Medicinemaker: Mystic Encounters on the Shaman’s Path, by Hank Wesselman. Bantam Books, New York, 1998. $22.95 hardback, $13.95 paperback.

Reviewed by Maya del Mar

Hank Wesselman is an anthropologist who has taught at the University of California and the University of Hawaii, as well as participated in investigating the origins of humankind at the Great Rift Valley in Africa.

This is the second of Dr. Wesselman’s books about his profound adventures into the spirit world where he enters the being of a Hawaiian man, Nainoa, whom he later discovers is his own descendant, living 5000 years in the future. (See the January 2001 issue of Daykeeper for a review of the first book, Spiritwalker.)

Dr. Wesselman is an extraordinary storyteller, and both of these books make gripping reading, as well as providing insight into some of the exciting possibilities of spiritual growth through entrance into non-ordinary reality.

Nainoa, on his quest to find horses in continental North America, encounters a small group of humans, the Ennu, whose social framework is much looser and more free than that of his own group. Some of them, including a wise medicine man, eventually return with him to his own group, and the interplay between the two styles of living, mediated by the outlook of the modern American, is fascinating.

Dr. Wesselman’s first experiences in other worlds are shocking and threatening. But at the same time fascinating. As they continue and develop into coherent life stories, he becomes able to combine his ordinary life experiences with the otherworld experiences so that they all make a broad pattern.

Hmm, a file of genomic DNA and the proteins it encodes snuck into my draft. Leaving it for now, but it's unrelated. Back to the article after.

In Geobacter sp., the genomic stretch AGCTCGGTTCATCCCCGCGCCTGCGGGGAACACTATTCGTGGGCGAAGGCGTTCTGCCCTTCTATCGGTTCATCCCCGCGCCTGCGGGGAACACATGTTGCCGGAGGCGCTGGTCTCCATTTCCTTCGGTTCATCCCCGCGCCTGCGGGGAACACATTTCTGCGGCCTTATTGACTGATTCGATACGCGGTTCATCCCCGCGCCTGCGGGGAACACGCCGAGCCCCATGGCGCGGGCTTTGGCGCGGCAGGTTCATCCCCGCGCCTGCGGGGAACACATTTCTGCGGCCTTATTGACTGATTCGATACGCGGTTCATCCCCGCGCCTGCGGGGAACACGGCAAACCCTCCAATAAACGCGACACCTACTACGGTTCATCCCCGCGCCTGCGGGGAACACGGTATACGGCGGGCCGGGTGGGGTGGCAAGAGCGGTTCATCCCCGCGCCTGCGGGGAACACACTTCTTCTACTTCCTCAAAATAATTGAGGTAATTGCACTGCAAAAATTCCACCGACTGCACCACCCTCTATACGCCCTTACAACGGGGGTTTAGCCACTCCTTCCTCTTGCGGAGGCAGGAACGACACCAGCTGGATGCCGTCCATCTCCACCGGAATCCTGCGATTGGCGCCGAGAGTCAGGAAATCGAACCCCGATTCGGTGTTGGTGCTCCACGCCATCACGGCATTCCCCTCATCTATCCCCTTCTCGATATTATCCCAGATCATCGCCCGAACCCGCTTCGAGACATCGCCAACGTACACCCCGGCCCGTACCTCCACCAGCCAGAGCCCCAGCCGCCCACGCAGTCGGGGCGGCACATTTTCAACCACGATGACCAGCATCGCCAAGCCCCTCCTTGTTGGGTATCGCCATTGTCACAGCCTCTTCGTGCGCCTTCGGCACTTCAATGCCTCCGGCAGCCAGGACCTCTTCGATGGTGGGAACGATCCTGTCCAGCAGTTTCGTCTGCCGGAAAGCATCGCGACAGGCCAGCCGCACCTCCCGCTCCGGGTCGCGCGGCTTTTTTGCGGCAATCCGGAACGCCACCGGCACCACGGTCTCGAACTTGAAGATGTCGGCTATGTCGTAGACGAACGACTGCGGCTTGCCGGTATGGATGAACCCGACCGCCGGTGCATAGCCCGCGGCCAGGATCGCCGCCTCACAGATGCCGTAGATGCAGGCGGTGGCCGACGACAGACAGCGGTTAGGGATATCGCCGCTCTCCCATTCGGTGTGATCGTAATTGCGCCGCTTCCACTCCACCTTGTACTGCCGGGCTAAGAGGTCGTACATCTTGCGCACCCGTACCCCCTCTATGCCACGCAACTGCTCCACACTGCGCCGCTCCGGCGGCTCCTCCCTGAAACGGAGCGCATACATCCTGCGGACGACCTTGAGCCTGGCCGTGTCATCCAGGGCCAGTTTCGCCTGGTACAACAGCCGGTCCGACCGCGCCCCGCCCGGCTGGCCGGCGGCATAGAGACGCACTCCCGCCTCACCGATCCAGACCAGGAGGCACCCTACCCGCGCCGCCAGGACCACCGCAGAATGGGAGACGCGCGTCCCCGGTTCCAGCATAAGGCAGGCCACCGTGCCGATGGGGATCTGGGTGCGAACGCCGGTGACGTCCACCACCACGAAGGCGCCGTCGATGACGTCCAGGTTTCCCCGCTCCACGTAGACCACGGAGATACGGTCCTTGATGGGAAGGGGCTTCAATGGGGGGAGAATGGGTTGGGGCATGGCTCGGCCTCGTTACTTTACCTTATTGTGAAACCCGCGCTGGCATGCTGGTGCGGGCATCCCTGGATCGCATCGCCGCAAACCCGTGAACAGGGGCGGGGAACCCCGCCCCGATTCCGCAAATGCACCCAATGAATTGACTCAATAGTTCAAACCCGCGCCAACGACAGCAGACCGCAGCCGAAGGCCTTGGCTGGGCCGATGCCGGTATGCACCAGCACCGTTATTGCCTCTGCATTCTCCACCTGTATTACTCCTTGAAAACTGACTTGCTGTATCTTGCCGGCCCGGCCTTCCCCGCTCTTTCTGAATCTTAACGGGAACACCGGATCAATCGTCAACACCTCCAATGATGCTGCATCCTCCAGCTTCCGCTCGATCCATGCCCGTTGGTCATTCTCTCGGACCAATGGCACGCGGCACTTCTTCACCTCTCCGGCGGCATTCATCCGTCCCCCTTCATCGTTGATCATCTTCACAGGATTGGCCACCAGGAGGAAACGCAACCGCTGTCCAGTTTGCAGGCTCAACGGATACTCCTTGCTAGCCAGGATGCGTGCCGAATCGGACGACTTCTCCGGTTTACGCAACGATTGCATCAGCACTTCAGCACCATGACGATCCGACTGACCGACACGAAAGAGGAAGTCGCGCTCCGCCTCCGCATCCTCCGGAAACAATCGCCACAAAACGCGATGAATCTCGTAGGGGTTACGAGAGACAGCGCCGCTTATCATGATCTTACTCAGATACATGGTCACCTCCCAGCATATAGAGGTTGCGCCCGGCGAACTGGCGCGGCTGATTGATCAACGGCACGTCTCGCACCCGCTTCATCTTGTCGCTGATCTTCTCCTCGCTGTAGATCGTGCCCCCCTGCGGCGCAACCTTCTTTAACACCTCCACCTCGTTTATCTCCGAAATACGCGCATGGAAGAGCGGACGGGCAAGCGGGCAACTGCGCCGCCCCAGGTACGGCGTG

As he becomes more and more able to become a bridge between worlds, his perspective and understanding increase enormously. As Dr. Wesselman shares with us, he inspires the reader to explore new horizons of his/her spiritual consciousness.

Hank Wesselman shows us the shaman’s path through his own example. He uses his own experiences, framed in the language of shamanic traditions, with an emphasis on Hawaiian traditions, to impart much spiritual wisdom.

The future which he sees impresses him greatly, especially the complete lack of technology, the few people, and the changes in the landscape. The sea level in his native California has risen 300 ft., and much of the land is now under water.

In his ordinary life, he continues to research global warming.

Hank says that in the opinion of a substantial sector of the scientific community, an ecological catastrophe of unparalleled proportions is looking humanity right in the face.

It may not be long before rising seas inundate huge areas, including ports where shipping of oil, food, and other necessities takes place, and including farmlands where food is grown. In Hank’s forays into the future, the huge Central Valley of California, one of the world’s premier agricultural areas, was a huge lake—as, in fact, it has been in the past.

Dr. Wesselman pinpoints two major sources of help to deal with this looming catastrophe. One is the transnational corporations. The time has come for them to take responsibility for the survival of the human species.

The other source of hope and help is the modern mystical movement. He defines it, and says that across the nation a quarter of the population belongs to this large group of spiritual seekers. They all possess a strong sense of social justice and are deeply concerned about the quality of human life.

Both of Dr. Wesselman’s books help us to see into a possible future, and through that vision to face squarely our present. He, the modern mystic, believes that if we act now, drastically, on both spiritual and practical levels, that humanity can continue to live on earth.

Dr. Wesselman can be reached at